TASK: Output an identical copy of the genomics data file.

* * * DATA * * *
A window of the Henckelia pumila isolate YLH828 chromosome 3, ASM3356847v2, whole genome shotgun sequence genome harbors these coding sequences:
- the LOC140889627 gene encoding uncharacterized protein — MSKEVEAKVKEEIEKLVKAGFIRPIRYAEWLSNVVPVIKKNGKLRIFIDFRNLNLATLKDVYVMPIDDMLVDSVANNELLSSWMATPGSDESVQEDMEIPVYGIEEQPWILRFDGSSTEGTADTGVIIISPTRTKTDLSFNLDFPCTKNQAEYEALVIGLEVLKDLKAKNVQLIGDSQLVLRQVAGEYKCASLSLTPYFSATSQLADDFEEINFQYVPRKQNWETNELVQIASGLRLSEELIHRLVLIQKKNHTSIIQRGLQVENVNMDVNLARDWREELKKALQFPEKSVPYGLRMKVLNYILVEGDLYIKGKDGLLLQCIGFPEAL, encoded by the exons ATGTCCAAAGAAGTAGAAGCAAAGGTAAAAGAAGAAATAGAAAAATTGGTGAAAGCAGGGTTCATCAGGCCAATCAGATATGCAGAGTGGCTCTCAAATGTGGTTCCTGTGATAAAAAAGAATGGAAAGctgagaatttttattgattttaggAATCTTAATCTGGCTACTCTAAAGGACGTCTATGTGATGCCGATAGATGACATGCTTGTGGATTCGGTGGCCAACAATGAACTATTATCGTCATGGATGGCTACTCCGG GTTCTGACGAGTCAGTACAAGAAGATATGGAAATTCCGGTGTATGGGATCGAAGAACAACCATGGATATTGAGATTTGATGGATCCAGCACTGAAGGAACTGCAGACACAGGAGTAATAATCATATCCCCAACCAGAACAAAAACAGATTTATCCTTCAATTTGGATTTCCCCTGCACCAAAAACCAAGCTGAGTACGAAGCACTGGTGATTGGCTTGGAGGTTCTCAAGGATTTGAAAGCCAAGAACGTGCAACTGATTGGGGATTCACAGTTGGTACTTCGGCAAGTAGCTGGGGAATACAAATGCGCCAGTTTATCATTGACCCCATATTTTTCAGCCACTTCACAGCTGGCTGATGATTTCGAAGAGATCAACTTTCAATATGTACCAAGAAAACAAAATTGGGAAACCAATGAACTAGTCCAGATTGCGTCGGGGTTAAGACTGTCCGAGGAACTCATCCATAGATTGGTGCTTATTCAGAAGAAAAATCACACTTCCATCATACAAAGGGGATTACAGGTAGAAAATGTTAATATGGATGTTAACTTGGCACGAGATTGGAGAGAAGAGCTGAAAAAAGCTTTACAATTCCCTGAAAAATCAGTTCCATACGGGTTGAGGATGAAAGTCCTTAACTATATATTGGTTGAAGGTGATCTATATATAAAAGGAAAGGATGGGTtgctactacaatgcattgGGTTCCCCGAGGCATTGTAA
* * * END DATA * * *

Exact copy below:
A window of the Henckelia pumila isolate YLH828 chromosome 3, ASM3356847v2, whole genome shotgun sequence genome harbors these coding sequences:
- the LOC140889627 gene encoding uncharacterized protein — MSKEVEAKVKEEIEKLVKAGFIRPIRYAEWLSNVVPVIKKNGKLRIFIDFRNLNLATLKDVYVMPIDDMLVDSVANNELLSSWMATPGSDESVQEDMEIPVYGIEEQPWILRFDGSSTEGTADTGVIIISPTRTKTDLSFNLDFPCTKNQAEYEALVIGLEVLKDLKAKNVQLIGDSQLVLRQVAGEYKCASLSLTPYFSATSQLADDFEEINFQYVPRKQNWETNELVQIASGLRLSEELIHRLVLIQKKNHTSIIQRGLQVENVNMDVNLARDWREELKKALQFPEKSVPYGLRMKVLNYILVEGDLYIKGKDGLLLQCIGFPEAL, encoded by the exons ATGTCCAAAGAAGTAGAAGCAAAGGTAAAAGAAGAAATAGAAAAATTGGTGAAAGCAGGGTTCATCAGGCCAATCAGATATGCAGAGTGGCTCTCAAATGTGGTTCCTGTGATAAAAAAGAATGGAAAGctgagaatttttattgattttaggAATCTTAATCTGGCTACTCTAAAGGACGTCTATGTGATGCCGATAGATGACATGCTTGTGGATTCGGTGGCCAACAATGAACTATTATCGTCATGGATGGCTACTCCGG GTTCTGACGAGTCAGTACAAGAAGATATGGAAATTCCGGTGTATGGGATCGAAGAACAACCATGGATATTGAGATTTGATGGATCCAGCACTGAAGGAACTGCAGACACAGGAGTAATAATCATATCCCCAACCAGAACAAAAACAGATTTATCCTTCAATTTGGATTTCCCCTGCACCAAAAACCAAGCTGAGTACGAAGCACTGGTGATTGGCTTGGAGGTTCTCAAGGATTTGAAAGCCAAGAACGTGCAACTGATTGGGGATTCACAGTTGGTACTTCGGCAAGTAGCTGGGGAATACAAATGCGCCAGTTTATCATTGACCCCATATTTTTCAGCCACTTCACAGCTGGCTGATGATTTCGAAGAGATCAACTTTCAATATGTACCAAGAAAACAAAATTGGGAAACCAATGAACTAGTCCAGATTGCGTCGGGGTTAAGACTGTCCGAGGAACTCATCCATAGATTGGTGCTTATTCAGAAGAAAAATCACACTTCCATCATACAAAGGGGATTACAGGTAGAAAATGTTAATATGGATGTTAACTTGGCACGAGATTGGAGAGAAGAGCTGAAAAAAGCTTTACAATTCCCTGAAAAATCAGTTCCATACGGGTTGAGGATGAAAGTCCTTAACTATATATTGGTTGAAGGTGATCTATATATAAAAGGAAAGGATGGGTtgctactacaatgcattgGGTTCCCCGAGGCATTGTAA